In 2021, Xiaomi began collaborating with directors to create short films shot entirely using the Xiaomi Mi 11 line of phones. In 2022, they made two shorts with Jessica Henwick. The first, Bus Girl won several awards and was long listed for Best British Short at the 2023 BAFTA Awards.
Xiaomi (小米) is the Chinese word for "millet". In 2011 its CEO Lei Jun suggested there are more meanings than just the "millet and rice". He linked the "Xiao" (小) part to the Buddhist concept that "a single grain of rice of a Buddhist is as great as a mountain", suggesting that Xiaomi wants to work from the little things, instead of starting by striving for perfection, while "mi" (米) is an acronym for Mobile Internet and also "mission impossible", referring to the obstacles encountered in starting the company. He also stated that he thinks the name is cute. In 2012 Lei Jun said that the name is about revolution and being able to bring innovation into a new area. Xiaomi's new "Rifle" processor has given weight to several sources linking the latter meaning to the Communist Party of China's "millet and rifle" (小米加步枪) revolutionary idiom during the Second Sino-Japanese War.
Xiaomi's first logo consisted of a single orange square with the letters "MI" in white located in the center of the square. This logo was in use until 31 March 2021, when a new logo, designed by well-known Japanese designer Kenya Hara, replaced the old one, consisting of the same basic structure as the previous logo, but the square was replaced with a "squircle" with rounded corners instead, with the letters "MI" remaining identical to the previous logo, along with a slightly darker hue.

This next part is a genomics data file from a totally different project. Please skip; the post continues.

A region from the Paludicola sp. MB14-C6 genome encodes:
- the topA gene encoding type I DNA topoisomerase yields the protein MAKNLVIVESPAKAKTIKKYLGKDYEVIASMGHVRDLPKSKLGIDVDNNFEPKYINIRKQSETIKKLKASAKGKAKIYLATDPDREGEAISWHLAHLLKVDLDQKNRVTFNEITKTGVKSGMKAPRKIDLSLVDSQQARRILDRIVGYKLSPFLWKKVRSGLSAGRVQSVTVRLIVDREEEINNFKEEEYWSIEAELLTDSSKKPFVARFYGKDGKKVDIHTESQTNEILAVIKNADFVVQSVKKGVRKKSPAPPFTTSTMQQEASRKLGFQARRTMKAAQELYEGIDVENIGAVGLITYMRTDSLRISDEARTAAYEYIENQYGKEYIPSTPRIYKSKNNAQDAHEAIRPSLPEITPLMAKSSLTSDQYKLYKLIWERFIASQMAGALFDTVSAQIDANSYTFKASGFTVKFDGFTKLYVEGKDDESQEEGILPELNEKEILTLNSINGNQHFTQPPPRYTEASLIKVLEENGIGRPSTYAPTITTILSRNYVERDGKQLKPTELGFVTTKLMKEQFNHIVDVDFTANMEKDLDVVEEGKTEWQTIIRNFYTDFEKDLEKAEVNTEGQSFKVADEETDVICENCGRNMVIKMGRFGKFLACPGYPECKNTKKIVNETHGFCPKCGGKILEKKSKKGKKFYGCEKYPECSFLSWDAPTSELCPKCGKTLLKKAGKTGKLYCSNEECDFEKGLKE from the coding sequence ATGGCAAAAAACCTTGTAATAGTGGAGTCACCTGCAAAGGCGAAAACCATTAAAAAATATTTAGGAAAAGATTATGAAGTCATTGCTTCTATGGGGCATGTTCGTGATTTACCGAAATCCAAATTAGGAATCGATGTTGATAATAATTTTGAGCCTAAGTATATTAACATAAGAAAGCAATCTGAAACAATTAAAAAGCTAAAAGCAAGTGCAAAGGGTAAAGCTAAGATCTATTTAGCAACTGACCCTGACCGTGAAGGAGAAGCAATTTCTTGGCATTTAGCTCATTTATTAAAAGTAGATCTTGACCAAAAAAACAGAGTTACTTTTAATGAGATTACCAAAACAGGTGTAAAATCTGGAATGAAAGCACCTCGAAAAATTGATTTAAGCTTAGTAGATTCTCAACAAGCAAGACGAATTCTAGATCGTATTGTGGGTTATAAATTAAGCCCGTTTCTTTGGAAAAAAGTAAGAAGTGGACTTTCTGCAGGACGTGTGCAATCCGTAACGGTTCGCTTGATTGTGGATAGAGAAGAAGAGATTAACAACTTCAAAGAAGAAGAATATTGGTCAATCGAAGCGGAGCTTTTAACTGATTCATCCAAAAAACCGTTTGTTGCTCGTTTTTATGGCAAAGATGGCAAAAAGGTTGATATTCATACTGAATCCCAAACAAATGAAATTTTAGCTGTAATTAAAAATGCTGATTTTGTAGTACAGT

Xiaomi's mascot, Mitu, is a white rabbit wearing an Ushanka (known locally as a "Lei Feng hat" in China) with a red star and a red scarf around its neck. Later red star on hat was replaced by company's logo.
Xiaomi has been accused of imitating Apple Inc. The hunger marketing strategy of Xiaomi was described as riding on the back of the "cult of Apple".
After reading a book about Steve Jobs in college, Xiaomi's chairman and CEO, Lei Jun, carefully cultivated a Steve Jobs image, including jeans, dark shirts, and Jobs' announcement style at Xiaomi's earlier product announcements. He was characterized as a "counterfeit Jobs."
In 2013, critics debated how much of Xiaomi's products were innovative, and how much of their innovation was just really good public relations.
Others point out that while there are similarities to Apple, the ability to customize the software based upon user preferences through the use of Google's Android operating system sets Xiaomi apart. Xiaomi has also developed a much wider range of consumer products than Apple.